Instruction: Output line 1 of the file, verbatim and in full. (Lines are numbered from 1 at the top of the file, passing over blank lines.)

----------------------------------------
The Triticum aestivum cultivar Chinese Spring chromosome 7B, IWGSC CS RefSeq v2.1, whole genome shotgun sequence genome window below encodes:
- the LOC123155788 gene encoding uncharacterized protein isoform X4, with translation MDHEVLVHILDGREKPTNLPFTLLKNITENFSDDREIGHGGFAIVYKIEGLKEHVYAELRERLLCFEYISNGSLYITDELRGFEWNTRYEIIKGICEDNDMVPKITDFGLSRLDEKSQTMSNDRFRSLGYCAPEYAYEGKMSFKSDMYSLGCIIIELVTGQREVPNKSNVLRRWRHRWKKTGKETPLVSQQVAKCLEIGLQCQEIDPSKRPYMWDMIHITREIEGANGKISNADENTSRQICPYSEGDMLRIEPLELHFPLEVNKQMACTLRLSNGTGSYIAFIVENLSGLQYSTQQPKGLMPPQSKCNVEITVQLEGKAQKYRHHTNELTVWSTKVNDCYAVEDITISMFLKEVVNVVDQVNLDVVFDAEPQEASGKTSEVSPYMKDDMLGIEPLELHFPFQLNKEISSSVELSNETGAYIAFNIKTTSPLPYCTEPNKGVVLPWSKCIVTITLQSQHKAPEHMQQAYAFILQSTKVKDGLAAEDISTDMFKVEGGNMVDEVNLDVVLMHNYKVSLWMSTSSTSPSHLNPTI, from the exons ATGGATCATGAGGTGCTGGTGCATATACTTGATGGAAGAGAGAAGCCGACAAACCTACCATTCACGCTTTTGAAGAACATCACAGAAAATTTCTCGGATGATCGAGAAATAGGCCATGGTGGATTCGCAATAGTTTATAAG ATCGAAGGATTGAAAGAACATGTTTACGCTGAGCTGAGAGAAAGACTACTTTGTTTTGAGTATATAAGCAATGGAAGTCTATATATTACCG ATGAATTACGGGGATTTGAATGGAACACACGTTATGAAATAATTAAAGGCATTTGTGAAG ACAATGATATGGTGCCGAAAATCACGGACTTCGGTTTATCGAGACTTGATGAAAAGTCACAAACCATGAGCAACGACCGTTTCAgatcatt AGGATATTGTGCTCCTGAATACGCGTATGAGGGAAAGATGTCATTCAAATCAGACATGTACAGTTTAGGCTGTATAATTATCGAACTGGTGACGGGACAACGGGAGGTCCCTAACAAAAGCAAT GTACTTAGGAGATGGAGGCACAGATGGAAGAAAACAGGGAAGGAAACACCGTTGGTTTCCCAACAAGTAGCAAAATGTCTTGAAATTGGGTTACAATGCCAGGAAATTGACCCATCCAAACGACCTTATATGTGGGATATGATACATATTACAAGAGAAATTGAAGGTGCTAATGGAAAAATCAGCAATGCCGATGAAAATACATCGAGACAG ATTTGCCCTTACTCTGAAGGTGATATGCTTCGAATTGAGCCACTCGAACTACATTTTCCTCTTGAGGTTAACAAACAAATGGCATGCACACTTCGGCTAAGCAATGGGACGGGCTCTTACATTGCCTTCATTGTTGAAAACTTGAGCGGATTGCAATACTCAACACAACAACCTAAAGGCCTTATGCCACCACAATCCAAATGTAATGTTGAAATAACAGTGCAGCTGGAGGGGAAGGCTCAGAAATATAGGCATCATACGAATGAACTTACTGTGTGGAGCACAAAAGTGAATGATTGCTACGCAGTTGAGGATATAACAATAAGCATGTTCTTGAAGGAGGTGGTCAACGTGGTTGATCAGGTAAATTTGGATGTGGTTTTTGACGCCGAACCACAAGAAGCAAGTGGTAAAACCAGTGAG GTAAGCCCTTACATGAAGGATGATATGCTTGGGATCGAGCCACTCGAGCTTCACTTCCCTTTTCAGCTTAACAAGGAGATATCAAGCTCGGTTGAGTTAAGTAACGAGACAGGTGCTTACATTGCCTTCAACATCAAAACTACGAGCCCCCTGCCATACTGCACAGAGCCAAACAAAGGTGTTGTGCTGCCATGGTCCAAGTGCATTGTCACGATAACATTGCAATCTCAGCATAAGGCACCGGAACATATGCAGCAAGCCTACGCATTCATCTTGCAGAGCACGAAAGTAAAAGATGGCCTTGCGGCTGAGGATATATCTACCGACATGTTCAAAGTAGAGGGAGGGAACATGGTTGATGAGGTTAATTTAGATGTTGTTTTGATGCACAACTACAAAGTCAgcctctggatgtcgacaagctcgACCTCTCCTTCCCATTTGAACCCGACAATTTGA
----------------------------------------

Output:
The Triticum aestivum cultivar Chinese Spring chromosome 7B, IWGSC CS RefSeq v2.1, whole genome shotgun sequence genome window below encodes: